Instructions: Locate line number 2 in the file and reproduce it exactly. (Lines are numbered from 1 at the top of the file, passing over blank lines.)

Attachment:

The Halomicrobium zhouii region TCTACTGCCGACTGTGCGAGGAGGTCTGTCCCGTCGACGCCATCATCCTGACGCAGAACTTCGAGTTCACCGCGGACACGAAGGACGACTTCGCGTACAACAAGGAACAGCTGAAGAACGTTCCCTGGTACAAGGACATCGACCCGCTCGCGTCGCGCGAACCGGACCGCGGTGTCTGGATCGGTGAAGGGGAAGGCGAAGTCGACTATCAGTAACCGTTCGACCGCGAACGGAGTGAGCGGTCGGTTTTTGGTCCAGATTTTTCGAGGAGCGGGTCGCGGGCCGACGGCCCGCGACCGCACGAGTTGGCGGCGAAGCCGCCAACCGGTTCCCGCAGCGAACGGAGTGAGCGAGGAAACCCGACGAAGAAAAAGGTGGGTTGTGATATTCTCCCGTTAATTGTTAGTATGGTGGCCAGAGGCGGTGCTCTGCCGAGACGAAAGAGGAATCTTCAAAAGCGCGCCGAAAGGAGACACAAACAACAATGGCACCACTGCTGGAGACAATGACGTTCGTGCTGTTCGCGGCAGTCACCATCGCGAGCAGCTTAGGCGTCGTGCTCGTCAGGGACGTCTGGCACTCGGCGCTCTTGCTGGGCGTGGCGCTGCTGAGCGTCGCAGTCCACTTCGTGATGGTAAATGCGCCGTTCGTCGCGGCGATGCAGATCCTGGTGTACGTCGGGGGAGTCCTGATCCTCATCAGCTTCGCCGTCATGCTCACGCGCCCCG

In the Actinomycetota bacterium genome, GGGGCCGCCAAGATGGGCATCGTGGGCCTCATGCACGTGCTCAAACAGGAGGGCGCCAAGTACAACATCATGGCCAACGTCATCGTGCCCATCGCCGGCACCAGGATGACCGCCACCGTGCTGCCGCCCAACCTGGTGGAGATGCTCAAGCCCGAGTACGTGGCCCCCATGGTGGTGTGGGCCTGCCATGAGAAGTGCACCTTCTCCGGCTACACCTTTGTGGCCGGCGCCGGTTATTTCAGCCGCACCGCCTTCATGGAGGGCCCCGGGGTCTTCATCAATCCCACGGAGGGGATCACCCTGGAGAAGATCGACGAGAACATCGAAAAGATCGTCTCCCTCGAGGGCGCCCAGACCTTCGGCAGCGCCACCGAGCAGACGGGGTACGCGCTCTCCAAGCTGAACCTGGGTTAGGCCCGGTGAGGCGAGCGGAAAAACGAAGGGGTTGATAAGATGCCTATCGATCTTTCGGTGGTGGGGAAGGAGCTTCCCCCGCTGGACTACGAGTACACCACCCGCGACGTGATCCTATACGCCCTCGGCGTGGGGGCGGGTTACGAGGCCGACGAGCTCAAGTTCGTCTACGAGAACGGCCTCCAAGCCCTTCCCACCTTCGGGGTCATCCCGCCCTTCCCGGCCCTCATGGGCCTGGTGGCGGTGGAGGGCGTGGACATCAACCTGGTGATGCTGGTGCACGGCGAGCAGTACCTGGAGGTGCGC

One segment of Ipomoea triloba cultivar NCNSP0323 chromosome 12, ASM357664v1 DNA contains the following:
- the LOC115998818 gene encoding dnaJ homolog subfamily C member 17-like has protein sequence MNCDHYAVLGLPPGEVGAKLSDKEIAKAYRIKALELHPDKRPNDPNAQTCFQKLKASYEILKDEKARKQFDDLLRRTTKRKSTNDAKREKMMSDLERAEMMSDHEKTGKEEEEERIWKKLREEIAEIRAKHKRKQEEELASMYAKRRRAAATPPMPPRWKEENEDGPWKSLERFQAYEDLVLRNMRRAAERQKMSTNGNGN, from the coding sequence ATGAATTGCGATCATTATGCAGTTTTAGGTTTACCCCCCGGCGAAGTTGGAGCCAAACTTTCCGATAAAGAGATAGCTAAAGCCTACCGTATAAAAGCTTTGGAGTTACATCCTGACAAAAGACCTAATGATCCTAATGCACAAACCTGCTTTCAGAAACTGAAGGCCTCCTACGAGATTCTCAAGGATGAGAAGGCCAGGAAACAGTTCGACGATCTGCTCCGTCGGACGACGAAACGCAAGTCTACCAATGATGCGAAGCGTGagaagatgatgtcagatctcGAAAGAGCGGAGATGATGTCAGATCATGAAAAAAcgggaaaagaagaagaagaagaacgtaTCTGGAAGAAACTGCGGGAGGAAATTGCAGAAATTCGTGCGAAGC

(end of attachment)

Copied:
In the Actinomycetota bacterium genome, GGGGCCGCCAAGATGGGCATCGTGGGCCTCATGCACGTGCTCAAACAGGAGGGCGCCAAGTACAACATCATGGCCAACGTCATCGTGCCCATCGCCGGCACCAGGATGACCGCCACCGTGCTGCCGCCCAACCTGGTGGAGATGCTCAAGCCCGAGTACGTGGCCCCCATGGTGGTGTGGGCCTGCCATGAGAAGTGCACCTTCTCCGGCTACACCTTTGTGGCCGGCGCCGGTTATTTCAGCCGCACCGCCTTCATGGAGGGCCCCGGGGTCTTCATCAATCCCACGGAGGGGATCACCCTGGAGAAGATCGACGAGAACATCGAAAAGATCGTCTCCCTCGAGGGCGCCCAGACCTTCGGCAGCGCCACCGAGCAGACGGGGTACGCGCTCTCCAAGCTGAACCTGGGTTAGGCCCGGTGAGGCGAGCGGAAAAACGAAGGGGTTGATAAGATGCCTATCGATCTTTCGGTGGTGGGGAAGGAGCTTCCCCCGCTGGACTACGAGTACACCACCCGCGACGTGATCCTATACGCCCTCGGCGTGGGGGCGGGTTACGAGGCCGACGAGCTCAAGTTCGTCTACGAGAACGGCCTCCAAGCCCTTCCCACCTTCGGGGTCATCCCGCCCTTCCCGGCCCTCATGGGCCTGGTGGCGGTGGAGGGCGTGGACATCAACCTGGTGATGCTGGTGCACGGCGAGCAGTACCTGGAGGTGCGC